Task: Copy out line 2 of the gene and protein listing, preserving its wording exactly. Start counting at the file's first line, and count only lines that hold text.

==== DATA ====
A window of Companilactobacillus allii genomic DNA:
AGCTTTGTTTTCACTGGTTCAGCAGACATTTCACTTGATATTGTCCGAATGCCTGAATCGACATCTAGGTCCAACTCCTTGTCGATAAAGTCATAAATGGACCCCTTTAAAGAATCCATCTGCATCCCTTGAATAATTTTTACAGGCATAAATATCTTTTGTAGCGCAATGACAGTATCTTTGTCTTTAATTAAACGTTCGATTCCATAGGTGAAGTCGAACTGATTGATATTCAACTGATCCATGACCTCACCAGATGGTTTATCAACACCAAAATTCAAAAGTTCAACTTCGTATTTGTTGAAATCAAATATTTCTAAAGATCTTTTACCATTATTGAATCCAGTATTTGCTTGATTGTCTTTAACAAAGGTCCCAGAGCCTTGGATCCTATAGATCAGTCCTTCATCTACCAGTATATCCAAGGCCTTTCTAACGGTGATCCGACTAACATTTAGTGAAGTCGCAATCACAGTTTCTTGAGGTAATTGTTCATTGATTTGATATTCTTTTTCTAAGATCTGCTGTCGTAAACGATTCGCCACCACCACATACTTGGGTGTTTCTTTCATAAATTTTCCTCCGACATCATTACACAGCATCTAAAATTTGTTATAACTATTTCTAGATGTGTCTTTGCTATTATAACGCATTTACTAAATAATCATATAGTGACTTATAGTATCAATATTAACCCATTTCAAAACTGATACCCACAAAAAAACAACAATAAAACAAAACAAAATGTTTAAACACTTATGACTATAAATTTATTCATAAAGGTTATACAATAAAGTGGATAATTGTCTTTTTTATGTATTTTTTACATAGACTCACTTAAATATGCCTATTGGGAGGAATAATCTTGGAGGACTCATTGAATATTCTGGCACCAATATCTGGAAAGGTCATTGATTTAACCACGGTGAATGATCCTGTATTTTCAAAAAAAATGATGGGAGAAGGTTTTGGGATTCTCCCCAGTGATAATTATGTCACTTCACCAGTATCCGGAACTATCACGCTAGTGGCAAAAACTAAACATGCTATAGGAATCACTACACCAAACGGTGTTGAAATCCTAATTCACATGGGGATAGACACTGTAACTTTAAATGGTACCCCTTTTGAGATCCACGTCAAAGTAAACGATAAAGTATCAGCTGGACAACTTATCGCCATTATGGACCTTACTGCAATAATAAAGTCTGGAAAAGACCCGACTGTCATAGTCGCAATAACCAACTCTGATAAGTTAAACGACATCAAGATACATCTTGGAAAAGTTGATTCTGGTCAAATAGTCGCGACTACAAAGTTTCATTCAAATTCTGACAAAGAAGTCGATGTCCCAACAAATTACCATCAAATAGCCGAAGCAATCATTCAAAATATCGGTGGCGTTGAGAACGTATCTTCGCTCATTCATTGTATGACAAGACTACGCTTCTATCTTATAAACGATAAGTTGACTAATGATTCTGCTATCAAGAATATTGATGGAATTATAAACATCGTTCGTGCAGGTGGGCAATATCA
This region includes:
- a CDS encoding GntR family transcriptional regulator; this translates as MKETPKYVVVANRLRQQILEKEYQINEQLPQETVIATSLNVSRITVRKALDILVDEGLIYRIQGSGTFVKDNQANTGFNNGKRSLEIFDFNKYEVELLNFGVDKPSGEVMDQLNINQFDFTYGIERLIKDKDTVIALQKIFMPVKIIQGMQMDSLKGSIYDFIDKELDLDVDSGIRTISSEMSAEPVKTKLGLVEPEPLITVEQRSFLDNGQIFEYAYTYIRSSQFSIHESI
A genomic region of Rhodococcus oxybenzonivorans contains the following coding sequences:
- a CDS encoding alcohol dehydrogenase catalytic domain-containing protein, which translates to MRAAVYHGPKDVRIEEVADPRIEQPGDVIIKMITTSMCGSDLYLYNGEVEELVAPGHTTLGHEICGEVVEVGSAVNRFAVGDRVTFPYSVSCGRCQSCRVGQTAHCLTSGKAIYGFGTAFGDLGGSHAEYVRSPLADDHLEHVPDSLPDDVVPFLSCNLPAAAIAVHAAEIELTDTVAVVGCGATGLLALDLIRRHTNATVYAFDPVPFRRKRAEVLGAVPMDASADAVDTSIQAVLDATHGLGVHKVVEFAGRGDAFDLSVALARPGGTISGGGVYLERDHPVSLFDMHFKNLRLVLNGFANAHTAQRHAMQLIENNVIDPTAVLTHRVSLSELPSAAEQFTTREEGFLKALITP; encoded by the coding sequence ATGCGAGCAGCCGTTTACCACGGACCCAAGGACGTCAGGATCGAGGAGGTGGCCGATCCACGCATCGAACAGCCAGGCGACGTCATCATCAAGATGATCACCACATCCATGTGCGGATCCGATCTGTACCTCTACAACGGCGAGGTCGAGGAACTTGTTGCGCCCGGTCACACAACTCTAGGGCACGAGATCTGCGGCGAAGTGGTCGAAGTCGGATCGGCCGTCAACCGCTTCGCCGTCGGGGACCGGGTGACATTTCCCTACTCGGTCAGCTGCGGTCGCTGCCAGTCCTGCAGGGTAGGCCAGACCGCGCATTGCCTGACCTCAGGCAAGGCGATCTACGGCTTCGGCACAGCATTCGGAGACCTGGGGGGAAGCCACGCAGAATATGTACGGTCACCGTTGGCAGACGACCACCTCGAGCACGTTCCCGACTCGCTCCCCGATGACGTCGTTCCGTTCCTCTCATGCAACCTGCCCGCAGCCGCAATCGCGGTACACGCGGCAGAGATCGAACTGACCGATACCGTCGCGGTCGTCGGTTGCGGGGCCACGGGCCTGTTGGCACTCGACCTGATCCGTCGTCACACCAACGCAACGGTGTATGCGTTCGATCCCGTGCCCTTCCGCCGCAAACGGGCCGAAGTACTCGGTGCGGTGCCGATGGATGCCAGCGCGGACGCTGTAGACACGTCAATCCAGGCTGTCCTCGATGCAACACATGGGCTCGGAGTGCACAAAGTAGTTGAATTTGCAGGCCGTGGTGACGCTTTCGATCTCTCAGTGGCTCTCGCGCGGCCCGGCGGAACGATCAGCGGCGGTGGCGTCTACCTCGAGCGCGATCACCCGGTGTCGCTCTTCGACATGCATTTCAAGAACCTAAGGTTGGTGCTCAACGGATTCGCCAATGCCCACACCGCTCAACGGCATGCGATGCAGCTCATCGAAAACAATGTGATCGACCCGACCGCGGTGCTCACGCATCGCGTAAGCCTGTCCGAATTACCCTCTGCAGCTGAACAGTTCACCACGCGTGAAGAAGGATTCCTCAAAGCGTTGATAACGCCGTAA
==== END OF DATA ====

AGCTTTGTTTTCACTGGTTCAGCAGACATTTCACTTGATATTGTCCGAATGCCTGAATCGACATCTAGGTCCAACTCCTTGTCGATAAAGTCATAAATGGACCCCTTTAAAGAATCCATCTGCATCCCTTGAATAATTTTTACAGGCATAAATATCTTTTGTAGCGCAATGACAGTATCTTTGTCTTTAATTAAACGTTCGATTCCATAGGTGAAGTCGAACTGATTGATATTCAACTGATCCATGACCTCACCAGATGGTTTATCAACACCAAAATTCAAAAGTTCAACTTCGTATTTGTTGAAATCAAATATTTCTAAAGATCTTTTACCATTATTGAATCCAGTATTTGCTTGATTGTCTTTAACAAAGGTCCCAGAGCCTTGGATCCTATAGATCAGTCCTTCATCTACCAGTATATCCAAGGCCTTTCTAACGGTGATCCGACTAACATTTAGTGAAGTCGCAATCACAGTTTCTTGAGGTAATTGTTCATTGATTTGATATTCTTTTTCTAAGATCTGCTGTCGTAAACGATTCGCCACCACCACATACTTGGGTGTTTCTTTCATAAATTTTCCTCCGACATCATTACACAGCATCTAAAATTTGTTATAACTATTTCTAGATGTGTCTTTGCTATTATAACGCATTTACTAAATAATCATATAGTGACTTATAGTATCAATATTAACCCATTTCAAAACTGATACCCACAAAAAAACAACAATAAAACAAAACAAAATGTTTAAACACTTATGACTATAAATTTATTCATAAAGGTTATACAATAAAGTGGATAATTGTCTTTTTTATGTATTTTTTACATAGACTCACTTAAATATGCCTATTGGGAGGAATAATCTTGGAGGACTCATTGAATATTCTGGCACCAATATCTGGAAAGGTCATTGATTTAACCACGGTGAATGATCCTGTATTTTCAAAAAAAATGATGGGAGAAGGTTTTGGGATTCTCCCCAGTGATAATTATGTCACTTCACCAGTATCCGGAACTATCACGCTAGTGGCAAAAACTAAACATGCTATAGGAATCACTACACCAAACGGTGTTGAAATCCTAATTCACATGGGGATAGACACTGTAACTTTAAATGGTACCCCTTTTGAGATCCACGTCAAAGTAAACGATAAAGTATCAGCTGGACAACTTATCGCCATTATGGACCTTACTGCAATAATAAAGTCTGGAAAAGACCCGACTGTCATAGTCGCAATAACCAACTCTGATAAGTTAAACGACATCAAGATACATCTTGGAAAAGTTGATTCTGGTCAAATAGTCGCGACTACAAAGTTTCATTCAAATTCTGACAAAGAAGTCGATGTCCCAACAAATTACCATCAAATAGCCGAAGCAATCATTCAAAATATCGGTGGCGTTGAGAACGTATCTTCGCTCATTCATTGTATGACAAGACTACGCTTCTATCTTATAAACGATAAGTTGACTAATGATTCTGCTATCAAGAATATTGATGGAATTATAAACATCGTTCGTGCAGGTGGGCAATATCA